The Upper Room was a huge chapter in my life. That’s really when I became what I call a “world Christian.” How I got there is really a mystery. I had begun to lead some retreats and speaking at conferences.

I received a letter from Wilson O. Weldon, the world editor of The Upper Room, saying that they were starting a new ministry that was going to try to resource and engage the readership of The Upper Room – 4 million back then – as a prayer fellowship and get their energy directed.

I just felt, my Lord, I don’t know anything about that.

What year was this?

That would have been 1974. About the same time, I had been involved with some people in Mississippi who were friends and lay people committed on the racial issue – which was a rare kind of thing – and they had become involved with people in Maryland who had a retreat center. We had been in an interview to become the head of that retreat center. It was so attractive because my wife Jerry and I have had a faint, and sometimes passionate, desire to live in a deliberate Christian community. That’s been a thing that has stirred in me through the years and that would have been it.

That ends up being the most exciting thing that you never ended up doing. [laughter]

We got on the plane headed back to California. We hadn’t been in the air 30 minutes before we looked at each other and said, We can’t do that. We both had the same feeling.

It wasn’t but a couple of months later before we got this word from Wilson Weldon at The Upper Room. I think that I’m honest emotionally – and I always try to be honest with other people if I’m involved relationally – when they began to talk about me leading a prayer movement I just said to him, “Look I am not an expert in prayer and I think you’re talking to the wrong person.”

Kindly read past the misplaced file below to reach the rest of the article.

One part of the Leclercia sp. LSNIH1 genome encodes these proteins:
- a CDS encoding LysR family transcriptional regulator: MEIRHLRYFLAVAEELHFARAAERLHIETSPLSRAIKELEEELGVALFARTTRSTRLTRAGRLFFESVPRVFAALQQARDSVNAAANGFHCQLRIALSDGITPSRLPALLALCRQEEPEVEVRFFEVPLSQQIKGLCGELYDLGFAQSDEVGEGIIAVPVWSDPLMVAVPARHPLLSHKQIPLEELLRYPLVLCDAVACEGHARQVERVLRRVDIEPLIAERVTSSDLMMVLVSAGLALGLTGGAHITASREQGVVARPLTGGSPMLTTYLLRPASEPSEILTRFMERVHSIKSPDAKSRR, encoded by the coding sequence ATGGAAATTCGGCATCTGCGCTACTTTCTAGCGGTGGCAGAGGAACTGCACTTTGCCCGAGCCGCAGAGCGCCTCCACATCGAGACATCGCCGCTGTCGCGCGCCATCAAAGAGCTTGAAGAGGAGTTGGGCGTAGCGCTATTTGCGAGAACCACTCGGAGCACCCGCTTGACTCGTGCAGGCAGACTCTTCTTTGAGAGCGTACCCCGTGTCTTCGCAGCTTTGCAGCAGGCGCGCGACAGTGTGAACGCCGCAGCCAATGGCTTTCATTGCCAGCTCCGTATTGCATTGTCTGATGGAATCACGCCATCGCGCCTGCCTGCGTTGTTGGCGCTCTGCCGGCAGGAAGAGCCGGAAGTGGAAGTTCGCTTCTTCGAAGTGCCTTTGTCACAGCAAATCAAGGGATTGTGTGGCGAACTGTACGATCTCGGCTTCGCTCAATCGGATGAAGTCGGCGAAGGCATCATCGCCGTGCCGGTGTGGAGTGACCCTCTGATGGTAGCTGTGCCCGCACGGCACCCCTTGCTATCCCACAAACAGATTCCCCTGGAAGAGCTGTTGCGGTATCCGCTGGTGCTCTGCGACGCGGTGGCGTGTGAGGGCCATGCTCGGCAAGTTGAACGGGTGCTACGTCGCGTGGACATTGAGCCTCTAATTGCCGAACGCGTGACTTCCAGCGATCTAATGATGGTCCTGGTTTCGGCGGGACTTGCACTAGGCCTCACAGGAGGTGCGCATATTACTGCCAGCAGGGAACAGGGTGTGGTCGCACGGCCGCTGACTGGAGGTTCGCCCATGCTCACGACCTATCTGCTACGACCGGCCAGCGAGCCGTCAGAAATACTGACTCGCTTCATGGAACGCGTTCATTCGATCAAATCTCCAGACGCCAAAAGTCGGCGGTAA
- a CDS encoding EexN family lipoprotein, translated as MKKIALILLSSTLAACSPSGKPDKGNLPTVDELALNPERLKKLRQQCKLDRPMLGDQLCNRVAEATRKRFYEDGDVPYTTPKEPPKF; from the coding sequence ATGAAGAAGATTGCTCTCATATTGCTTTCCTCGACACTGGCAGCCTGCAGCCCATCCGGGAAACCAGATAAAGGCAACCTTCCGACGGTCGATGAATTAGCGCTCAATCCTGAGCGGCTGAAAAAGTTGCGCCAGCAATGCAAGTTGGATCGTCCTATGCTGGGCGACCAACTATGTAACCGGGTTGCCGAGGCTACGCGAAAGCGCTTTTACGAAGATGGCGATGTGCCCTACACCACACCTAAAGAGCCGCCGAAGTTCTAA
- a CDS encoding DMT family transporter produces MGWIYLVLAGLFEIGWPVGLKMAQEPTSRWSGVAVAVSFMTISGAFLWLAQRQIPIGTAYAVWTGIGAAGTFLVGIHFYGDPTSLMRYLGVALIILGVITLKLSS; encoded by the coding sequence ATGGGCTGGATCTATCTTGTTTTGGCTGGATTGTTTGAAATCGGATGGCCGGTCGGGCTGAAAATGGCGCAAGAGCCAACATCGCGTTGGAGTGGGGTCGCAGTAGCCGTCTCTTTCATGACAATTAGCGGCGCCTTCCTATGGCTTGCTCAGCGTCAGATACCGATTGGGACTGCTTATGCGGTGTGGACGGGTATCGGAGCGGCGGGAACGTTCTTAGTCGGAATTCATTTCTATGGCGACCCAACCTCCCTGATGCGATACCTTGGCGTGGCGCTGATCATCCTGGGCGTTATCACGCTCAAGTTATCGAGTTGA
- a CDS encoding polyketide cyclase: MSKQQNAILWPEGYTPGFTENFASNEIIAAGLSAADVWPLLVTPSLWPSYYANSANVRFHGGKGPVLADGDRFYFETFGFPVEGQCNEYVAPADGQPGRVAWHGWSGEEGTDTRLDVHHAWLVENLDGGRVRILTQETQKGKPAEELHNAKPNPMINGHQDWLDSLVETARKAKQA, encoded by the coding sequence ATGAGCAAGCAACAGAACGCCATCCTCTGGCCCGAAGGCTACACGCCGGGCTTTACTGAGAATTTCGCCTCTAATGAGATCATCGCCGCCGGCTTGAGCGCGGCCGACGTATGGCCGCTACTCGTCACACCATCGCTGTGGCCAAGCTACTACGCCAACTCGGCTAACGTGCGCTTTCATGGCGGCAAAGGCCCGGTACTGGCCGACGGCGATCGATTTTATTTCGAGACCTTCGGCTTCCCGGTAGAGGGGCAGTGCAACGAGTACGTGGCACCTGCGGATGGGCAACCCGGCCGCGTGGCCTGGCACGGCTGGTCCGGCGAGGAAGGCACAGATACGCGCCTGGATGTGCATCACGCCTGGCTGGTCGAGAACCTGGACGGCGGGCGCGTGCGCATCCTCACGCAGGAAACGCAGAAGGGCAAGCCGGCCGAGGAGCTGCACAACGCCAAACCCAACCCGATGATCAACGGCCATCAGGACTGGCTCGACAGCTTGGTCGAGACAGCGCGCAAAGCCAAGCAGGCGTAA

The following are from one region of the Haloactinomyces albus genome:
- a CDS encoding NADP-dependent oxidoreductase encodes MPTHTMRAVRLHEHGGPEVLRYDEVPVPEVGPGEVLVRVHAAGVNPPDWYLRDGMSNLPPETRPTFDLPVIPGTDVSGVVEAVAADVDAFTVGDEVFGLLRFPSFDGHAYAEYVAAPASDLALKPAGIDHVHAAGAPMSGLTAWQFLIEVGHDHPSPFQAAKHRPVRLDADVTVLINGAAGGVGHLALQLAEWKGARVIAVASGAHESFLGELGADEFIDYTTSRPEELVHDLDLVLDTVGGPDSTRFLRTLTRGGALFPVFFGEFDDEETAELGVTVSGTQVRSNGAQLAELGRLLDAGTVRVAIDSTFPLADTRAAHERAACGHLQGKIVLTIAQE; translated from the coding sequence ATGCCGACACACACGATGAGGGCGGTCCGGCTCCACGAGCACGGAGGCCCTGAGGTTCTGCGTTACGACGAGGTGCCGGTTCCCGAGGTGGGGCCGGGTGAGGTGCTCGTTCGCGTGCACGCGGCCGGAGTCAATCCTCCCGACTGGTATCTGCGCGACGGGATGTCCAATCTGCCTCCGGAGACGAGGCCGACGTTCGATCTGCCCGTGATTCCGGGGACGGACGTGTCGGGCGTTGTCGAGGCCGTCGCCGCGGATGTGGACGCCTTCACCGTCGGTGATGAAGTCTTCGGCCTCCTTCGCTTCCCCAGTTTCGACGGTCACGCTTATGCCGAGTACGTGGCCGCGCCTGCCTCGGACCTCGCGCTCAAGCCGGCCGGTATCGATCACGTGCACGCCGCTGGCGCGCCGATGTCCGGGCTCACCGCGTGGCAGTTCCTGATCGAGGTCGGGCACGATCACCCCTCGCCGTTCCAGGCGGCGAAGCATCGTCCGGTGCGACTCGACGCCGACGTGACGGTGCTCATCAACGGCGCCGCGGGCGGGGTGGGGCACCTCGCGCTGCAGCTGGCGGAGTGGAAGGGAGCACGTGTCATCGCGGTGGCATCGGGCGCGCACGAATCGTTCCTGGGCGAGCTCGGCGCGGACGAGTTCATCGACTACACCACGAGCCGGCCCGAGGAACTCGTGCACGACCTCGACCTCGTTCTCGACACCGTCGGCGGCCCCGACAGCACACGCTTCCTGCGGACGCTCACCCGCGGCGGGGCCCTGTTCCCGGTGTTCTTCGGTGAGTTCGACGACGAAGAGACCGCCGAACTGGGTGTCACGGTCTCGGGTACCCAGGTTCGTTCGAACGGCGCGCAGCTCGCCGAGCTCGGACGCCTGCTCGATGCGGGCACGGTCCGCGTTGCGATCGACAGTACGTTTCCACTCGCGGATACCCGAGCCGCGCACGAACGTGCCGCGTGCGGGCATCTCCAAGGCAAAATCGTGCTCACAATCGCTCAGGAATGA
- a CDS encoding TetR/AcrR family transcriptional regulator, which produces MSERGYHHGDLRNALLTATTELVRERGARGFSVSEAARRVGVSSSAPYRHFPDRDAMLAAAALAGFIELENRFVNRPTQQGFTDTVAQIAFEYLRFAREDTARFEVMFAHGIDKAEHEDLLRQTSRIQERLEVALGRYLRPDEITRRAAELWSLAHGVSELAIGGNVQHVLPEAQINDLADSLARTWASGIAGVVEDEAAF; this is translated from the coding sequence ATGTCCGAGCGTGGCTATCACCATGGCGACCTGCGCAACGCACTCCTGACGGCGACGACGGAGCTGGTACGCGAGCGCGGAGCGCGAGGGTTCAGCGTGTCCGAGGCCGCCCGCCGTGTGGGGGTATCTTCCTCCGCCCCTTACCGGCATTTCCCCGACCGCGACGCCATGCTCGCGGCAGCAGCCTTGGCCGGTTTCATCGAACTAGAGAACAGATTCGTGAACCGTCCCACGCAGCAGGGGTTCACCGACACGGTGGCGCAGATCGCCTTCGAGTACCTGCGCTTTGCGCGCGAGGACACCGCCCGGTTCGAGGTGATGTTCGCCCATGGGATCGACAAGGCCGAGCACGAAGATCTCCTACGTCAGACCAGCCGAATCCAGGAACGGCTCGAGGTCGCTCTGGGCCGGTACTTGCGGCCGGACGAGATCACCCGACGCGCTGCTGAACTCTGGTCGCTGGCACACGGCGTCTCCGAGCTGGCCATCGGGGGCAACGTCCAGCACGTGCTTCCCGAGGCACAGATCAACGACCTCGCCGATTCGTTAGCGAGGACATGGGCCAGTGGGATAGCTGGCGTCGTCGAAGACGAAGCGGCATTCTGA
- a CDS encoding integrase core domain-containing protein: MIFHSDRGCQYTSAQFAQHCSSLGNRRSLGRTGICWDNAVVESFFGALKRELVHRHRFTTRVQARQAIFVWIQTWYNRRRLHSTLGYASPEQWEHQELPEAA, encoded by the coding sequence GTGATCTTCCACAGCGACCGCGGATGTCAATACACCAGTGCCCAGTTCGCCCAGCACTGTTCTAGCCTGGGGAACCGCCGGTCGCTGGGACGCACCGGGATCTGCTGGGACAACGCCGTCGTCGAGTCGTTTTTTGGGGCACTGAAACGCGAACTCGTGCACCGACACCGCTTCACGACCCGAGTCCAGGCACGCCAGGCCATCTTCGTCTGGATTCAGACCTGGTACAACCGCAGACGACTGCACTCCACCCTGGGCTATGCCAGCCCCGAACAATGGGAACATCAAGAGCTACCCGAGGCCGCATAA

You felt like this was a mistake? 

I still have a letter that I wrote them on the plane going back to California telling them that I just didn’t think I was the person for that job because of my weakness in prayer.

The long and the short of it is that they called me and offered me the job. It’s one of the two or three times in my life when I accepted a position that I knew I was incapable of really performing. That’s also what I felt about becoming the president of Asbury Theological Seminary.

Every reader can relate to feeling inadequate. All you have to do is see the phrase “Prayer Specialist” and we all feel inadequate. We’re all amateurs, right?

That’s right. Absolutely.

There’s nothing that we are asked to do “spiritually” – and I put that in quotation marks – that we are capable of doing. We are equipped as we move along and as we are obedient. If we are obedient, we are equipped supernaturally.

That’s really what happened at The Upper Room. We need to be humble enough to recognize our deficiency, to confess it to those who are part of the responsible bodies, and trust that God has other instruments that he’s using to accomplish his will. When they invited me, I had to say, Well, they know what they need better than I do. Both Jerry and I felt that we should do it.

How did your name emerge at The Upper Room?

I tried to find out how in the world they had ever chosen to interview me for that job. Ira Galloway had become the General Secretary of the Board of Evangelism. Ira didn’t know me. And I knew Wilson at The Upper Room didn’t know me.

The General Board of Evangelism had a program where it sent young ministers to Mexico to preach revivals. I was one of the ten they sent to Monterrey, Mexico. The visiting preachers and our hosts would get together every morning for prayer and sharing before we started teaching and preaching at 10 o’clock in the morning. One of the guys on the team was from Texas. He is the one who told Ira, “Maxie is the guy you need to look at.”

Earlier, you used the phrase “world Christian.” What do you mean by that term?

Being in that position at The Upper Room, there is lots of travel involved because we had all these editions all over the globe. That was a tough part of the job, but it was a great part of the job. We visited the different editors all over the world and began to share life with them. For a country boy from Mississippi, California was an eye opener, but this was even beyond that.